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Preliminary Investigation: Metro-North Worker Killed By Train Strayed From Protected Area

Worker Identified As James Romansoff, 58
Park Avenue and East 106th Street, where a Metro-North worker was struck and killed March 10, 2014. (credit: Peter Haskell/WCBS 880)

Park Avenue and East 106th Street, where a Metro-North worker was struck and killed March 10, 2014. (credit: Peter Haskell/WCBS 880)

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NEW YORK (CBSNewYork/AP) — A Metro-North worker was struck and killed by a train while working on the tracks overnight.

The railroad said it happened at 12:54 a.m. Monday at Park Avenue and East 106th Street. The employee, identified as James Romansoff, 58, of Yonkers, was taken to a hospital where he was pronounced dead.

About 50 passengers were on board the train, the 12:47 a.m. from Grand Central Terminal bound for Poughkeepsie. The passengers were placed on another train and resumed their trip at 2:17 a.m.

The accident caused disruptions for about two hours.

The incident is being investigated by Metro-North and MTA police. But preliminary findings indicate Romansoff went beyond a protected work zone while restoring power to the section of the track, 1010 WINS’ Al Jones reported.

The National Transportation Safety Board is also looking into the incident, WCBS 880’s Peter Haskell reported.

“I was shocked and very dismayed to hear about this, it’s a horrible, tragic situation,” Arthur Davidson, general chairman of the International Brotherhood of Electrical Workers System Council 7, told 1010 WINS.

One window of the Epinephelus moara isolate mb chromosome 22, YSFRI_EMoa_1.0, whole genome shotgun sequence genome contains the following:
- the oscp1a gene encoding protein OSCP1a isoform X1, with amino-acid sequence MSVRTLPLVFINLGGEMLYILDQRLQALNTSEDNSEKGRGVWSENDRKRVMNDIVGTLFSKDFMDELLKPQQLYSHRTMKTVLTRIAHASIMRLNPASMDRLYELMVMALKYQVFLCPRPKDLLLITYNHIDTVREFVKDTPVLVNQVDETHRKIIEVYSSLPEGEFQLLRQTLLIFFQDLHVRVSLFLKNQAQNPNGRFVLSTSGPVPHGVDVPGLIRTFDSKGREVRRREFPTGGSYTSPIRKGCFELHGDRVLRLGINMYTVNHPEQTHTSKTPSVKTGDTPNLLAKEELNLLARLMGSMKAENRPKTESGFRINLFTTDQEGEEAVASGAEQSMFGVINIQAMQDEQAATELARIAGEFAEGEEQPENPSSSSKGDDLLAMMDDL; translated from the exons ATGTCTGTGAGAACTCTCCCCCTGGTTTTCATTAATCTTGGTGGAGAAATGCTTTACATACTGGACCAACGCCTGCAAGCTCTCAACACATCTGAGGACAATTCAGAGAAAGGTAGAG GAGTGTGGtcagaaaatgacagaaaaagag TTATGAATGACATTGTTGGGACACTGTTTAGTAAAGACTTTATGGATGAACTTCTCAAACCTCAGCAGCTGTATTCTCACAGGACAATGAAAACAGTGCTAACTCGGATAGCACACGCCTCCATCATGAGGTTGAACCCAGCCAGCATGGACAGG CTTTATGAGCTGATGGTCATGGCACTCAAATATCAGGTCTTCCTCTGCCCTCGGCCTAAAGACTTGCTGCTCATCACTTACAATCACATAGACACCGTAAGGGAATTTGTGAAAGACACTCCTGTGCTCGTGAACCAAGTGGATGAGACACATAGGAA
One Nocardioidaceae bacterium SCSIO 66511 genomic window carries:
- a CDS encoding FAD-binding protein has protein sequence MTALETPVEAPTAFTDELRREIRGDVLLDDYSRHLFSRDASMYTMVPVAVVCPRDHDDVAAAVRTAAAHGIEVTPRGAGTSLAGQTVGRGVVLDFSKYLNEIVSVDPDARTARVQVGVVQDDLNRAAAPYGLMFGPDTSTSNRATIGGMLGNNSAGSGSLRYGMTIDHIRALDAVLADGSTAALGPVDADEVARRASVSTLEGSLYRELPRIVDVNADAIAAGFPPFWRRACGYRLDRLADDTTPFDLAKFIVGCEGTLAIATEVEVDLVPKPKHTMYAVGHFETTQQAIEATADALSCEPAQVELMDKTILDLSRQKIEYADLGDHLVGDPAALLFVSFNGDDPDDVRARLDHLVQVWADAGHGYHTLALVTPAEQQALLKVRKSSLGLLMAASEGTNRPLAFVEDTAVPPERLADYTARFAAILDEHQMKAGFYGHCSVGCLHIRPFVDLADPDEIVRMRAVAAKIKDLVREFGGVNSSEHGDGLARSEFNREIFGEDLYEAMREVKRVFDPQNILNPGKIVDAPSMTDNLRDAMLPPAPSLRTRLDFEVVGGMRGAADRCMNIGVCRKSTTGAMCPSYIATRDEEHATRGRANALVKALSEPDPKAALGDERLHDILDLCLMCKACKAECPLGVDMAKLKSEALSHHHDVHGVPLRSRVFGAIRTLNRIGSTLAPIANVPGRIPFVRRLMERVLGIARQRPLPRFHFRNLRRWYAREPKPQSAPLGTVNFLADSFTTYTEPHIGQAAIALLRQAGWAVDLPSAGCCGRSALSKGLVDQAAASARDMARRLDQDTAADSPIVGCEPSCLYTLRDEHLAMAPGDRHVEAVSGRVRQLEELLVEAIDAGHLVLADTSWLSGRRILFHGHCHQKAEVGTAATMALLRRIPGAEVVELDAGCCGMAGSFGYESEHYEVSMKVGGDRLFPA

Sen. Charles Schumer, speaking to reporters at Grand Central Terminal on Monday, said there has been a disturbing pattern with Metro-North.

Last May, a track foreman was killed in West Haven. Conn., and in December, four people were killed when a train derailed in the Bronx.

“Collisions, power failures, derailments, injuries and even deaths,” said Schumer, D-N.Y.

“Something is wrong in the culture of safety.”

As of March 1, a new safety protocol designed to prevent such fatal incidents went into effect.

The Enhanced Employee Protection System prevents dispatchers from sending trains through when employees are working on the tracks until a specific code is received.

“We believe it will set a new standard for the railroad industry,” spokeswoman Marjorie Anders told The Journal News before the system went into effect.

The EEP system “takes the human error out of the equation,” Anthony Bottalico with the Association of Commuter Rail Employees told The Journal News.

Asked if the new safety protocols were being followed in Monday’s accident, an MTA spokesperson told Haskell that Metro-North does follow its procedures.

The union represents 1,700 Metro-North employees.

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